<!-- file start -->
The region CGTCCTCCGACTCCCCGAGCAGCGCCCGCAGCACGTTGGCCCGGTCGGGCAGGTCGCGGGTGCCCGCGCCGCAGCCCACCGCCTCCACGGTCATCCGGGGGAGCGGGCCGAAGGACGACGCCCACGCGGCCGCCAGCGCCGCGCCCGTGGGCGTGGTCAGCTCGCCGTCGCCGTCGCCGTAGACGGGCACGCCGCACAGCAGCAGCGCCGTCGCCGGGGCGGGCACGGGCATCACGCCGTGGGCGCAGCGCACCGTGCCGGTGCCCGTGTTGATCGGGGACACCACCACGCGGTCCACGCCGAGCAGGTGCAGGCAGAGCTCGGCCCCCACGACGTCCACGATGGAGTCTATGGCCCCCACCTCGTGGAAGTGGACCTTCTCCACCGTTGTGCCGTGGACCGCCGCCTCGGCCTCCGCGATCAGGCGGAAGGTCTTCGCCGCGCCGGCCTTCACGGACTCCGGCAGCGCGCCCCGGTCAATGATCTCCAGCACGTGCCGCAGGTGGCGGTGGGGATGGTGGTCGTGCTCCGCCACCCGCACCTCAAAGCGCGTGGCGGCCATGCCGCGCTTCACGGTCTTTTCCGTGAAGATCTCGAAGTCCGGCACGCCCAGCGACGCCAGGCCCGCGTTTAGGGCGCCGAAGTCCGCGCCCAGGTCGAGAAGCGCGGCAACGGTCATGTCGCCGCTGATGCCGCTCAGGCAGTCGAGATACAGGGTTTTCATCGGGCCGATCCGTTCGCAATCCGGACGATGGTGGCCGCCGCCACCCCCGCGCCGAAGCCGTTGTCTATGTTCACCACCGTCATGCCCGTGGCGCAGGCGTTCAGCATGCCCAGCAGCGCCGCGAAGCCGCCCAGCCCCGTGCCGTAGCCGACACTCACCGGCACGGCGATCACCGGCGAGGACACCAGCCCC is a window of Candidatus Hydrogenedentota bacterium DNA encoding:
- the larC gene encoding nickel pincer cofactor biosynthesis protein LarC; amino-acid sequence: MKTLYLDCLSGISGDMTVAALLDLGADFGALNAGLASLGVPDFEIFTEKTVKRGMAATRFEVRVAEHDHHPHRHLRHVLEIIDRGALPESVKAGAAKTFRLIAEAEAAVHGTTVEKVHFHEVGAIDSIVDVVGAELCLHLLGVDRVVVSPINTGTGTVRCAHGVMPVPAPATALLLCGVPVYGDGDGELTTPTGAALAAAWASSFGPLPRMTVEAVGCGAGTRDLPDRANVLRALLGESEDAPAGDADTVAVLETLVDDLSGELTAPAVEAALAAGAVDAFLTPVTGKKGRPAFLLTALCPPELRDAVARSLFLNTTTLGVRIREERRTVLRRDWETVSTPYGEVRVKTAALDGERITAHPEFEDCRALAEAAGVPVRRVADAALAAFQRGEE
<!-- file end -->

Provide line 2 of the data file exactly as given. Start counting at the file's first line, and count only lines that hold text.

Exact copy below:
- the larC gene encoding nickel pincer cofactor biosynthesis protein LarC; amino-acid sequence: MKTLYLDCLSGISGDMTVAALLDLGADFGALNAGLASLGVPDFEIFTEKTVKRGMAATRFEVRVAEHDHHPHRHLRHVLEIIDRGALPESVKAGAAKTFRLIAEAEAAVHGTTVEKVHFHEVGAIDSIVDVVGAELCLHLLGVDRVVVSPINTGTGTVRCAHGVMPVPAPATALLLCGVPVYGDGDGELTTPTGAALAAAWASSFGPLPRMTVEAVGCGAGTRDLPDRANVLRALLGESEDAPAGDADTVAVLETLVDDLSGELTAPAVEAALAAGAVDAFLTPVTGKKGRPAFLLTALCPPELRDAVARSLFLNTTTLGVRIREERRTVLRRDWETVSTPYGEVRVKTAALDGERITAHPEFEDCRALAEAAGVPVRRVADAALAAFQRGEE